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ACLU loses digital copyright battle

A judge rules against the American Civil Liberties Union, which attempts to challenge a controversial copyright law through a lawsuit against filtering-software company N2H2.

Declan McCullagh Former Senior Writer
Declan McCullagh is the chief political correspondent for CNET. You can e-mail him or follow him on Twitter as declanm. Declan previously was a reporter for Time and the Washington bureau chief for Wired and wrote the Taking Liberties section and Other People's Money column for CBS News' Web site.
Declan McCullagh
3 min read
WASHINGTON--The American Civil Liberties Union on Wednesday lost its first attempt to challenge a controversial 1998 copyright law.

In a strongly worded decision, a federal judge in Boston dismissed a lawsuit aimed at defanging part of the Digital Millennium Copyright Act. The ACLU's suit, filed against filtering-software company N2H2 last July, claims the law unconstitutionally interferes with researchers' ability to investigate and evaluate the effectiveness of Internet filtering software.

"There is no plausibly protected constitutional interest that...outweighs N2H2's right to protect its copyrighted property from an invasive and destructive trespass," U.S. District Judge Richard Sterns wrote.

Sterns' ruling dealt a sore blow to opponents of the DMCA, who claim it violates free speech rights protected by the First Amendment, but who have faced a stinging series of defeats in court. So far, every judge who has considered section 1201 of the DMCA has upheld its broad restrictions on the "circumvention of copyright protection systems."

N2H2, based in Seattle, applauded Wednesday's decision. "We are pleased that the court agreed that intellectual property applies with full force to the Internet filtering industry," a spokesman said. "We believe that researchers can already find out about our database through our URLChecker at database.n2h2.com, where anyone, anywhere in the world can see how a site is categorized in our database."

The ACLU said it has not decided whether to appeal the ruling. "We're considering our options," a representative said. "We haven't decided yet what to do."

The lawsuit encompassed more than just section 1201 of the DMCA; it also asked for programmer Ben Edelman to be immunized from theoretical lawsuits brought by N2H2 based on copyright, trade secret and breach-of-contract grounds. Edelman proposed to reverse-engineer N2H2's software, circumvent its encryption mechanism, view the list of verboten sites and distribute a circumvention utility.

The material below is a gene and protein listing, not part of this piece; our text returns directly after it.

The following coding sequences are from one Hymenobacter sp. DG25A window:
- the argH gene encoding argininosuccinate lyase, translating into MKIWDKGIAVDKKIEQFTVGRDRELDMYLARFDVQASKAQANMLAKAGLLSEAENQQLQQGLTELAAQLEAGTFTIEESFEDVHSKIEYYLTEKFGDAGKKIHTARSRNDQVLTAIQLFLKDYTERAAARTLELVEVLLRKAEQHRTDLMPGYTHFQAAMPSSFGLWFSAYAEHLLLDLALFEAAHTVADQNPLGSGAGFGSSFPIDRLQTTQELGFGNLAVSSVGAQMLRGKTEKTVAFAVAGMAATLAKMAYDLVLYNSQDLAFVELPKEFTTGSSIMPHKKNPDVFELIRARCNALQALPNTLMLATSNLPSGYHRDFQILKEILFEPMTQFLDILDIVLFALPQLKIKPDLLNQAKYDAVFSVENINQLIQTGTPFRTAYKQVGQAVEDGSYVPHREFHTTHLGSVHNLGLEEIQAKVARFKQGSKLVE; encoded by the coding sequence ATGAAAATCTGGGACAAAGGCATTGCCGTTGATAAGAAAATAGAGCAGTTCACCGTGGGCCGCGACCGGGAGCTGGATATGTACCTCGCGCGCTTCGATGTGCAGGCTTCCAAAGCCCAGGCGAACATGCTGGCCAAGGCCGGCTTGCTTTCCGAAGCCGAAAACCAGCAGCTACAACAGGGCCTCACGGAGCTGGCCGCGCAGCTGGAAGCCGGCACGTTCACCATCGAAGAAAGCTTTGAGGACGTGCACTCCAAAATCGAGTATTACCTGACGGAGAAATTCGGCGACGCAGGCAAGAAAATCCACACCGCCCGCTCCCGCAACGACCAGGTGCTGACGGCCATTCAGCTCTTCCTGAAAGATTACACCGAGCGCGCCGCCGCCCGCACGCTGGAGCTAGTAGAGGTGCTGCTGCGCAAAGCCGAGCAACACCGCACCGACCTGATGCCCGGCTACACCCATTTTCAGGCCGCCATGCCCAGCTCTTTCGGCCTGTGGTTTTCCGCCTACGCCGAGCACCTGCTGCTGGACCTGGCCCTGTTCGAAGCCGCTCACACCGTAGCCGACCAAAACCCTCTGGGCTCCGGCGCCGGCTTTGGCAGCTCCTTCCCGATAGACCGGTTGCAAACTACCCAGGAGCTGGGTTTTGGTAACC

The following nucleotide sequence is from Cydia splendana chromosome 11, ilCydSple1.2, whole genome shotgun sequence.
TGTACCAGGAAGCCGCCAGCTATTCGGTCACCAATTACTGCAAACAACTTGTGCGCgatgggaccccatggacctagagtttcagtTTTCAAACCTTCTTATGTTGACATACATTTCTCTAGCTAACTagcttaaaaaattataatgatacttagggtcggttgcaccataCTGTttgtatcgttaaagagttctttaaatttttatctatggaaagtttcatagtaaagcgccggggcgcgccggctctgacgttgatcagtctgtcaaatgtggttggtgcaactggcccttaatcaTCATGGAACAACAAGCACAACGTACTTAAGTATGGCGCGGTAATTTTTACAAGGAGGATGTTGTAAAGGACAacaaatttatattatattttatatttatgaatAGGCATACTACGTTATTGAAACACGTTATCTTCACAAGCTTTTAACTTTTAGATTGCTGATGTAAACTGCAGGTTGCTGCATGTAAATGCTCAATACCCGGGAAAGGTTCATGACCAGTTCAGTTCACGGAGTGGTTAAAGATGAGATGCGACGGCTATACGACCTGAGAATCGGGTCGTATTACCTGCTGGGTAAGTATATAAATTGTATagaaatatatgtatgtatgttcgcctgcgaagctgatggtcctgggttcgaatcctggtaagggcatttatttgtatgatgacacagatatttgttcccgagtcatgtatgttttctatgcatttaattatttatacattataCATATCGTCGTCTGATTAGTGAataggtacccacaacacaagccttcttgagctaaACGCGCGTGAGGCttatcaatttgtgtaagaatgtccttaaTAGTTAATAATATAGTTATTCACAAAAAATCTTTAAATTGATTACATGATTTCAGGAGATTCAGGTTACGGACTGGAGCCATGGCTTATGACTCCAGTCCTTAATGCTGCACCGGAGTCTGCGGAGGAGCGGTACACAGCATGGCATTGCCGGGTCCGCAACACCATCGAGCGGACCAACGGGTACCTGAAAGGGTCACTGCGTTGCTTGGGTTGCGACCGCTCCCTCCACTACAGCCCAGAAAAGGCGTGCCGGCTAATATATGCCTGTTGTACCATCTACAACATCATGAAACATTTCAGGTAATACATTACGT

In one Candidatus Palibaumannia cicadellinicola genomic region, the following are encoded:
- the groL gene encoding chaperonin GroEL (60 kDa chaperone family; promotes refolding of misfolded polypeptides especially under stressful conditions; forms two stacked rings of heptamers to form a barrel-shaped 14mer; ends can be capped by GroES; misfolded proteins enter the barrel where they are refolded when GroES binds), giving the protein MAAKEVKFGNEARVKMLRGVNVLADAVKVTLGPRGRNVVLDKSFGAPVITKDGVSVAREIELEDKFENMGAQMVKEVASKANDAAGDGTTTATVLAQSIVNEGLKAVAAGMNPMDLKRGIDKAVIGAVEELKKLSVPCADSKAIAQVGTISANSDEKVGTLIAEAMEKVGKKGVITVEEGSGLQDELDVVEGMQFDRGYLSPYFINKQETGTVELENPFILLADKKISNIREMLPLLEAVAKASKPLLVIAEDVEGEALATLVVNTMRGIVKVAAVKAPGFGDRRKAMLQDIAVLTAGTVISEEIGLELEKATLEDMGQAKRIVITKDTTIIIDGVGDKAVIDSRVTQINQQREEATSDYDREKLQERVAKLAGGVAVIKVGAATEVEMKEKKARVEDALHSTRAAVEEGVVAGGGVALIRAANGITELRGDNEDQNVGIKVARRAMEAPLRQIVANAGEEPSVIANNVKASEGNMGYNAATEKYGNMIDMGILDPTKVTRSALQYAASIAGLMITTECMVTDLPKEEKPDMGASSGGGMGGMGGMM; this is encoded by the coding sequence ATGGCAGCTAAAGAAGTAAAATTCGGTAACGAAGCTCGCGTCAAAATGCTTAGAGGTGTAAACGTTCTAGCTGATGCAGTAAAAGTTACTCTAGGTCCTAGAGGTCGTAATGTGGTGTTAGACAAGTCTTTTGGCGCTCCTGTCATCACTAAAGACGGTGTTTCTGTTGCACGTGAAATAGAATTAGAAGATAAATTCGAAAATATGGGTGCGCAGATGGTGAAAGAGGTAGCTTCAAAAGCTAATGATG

Because Edelman can only speculate about the possibility of legal action from N2H2, the lawsuit was premature, Judge Sterns said. "The court has no inkling of the exact dimensions of research that Edelman proposes to undertake and doubts that Edelman does either," Sterns wrote. "Nor does the court have any idea of the full content of what Edelman proposes to publish and thus, the extent to which any such publication might fall within or without the protections of the various laws Edelman cites."

N2H2 and many other blocking-software companies have a long history of aggressively using legal means to defend the secrecy of their encrypted lists.

Filter-hacking protections
There is some legal immunization for blocking-software researchers. When enacting the DMCA in 1998, Congress ordered the Library of Congress to weigh exemptions to the law's broad prohibition against circumventing copy-protection techniques.

In October 2000, the Library of Congress ruled that "the case has been made for an exemption for compilations consisting of lists of Web sites blocked by filtering software applications."

But that exemption explicitly does not permit a researcher to write and distribute software that decodes the encrypted blacklists. Because Edelman wants to do just that, the ACLU argued, the Library of Congress' decision is insufficient.

The DMCA's limited exemption for some forms of reverse-engineering also does not apply, the lawsuit claims. According to the DMCA, reverse engineering must be done for "the sole purpose of identifying and analyzing those elements of the program" necessary to create similar software.

Because Edelman's purpose is instead to critique filtering software, the ACLU claimed, he could be liable under the DMCA.

The Library of Congress is considering a second round of exemptions, and has scheduled public hearings in Washington and California in April and May.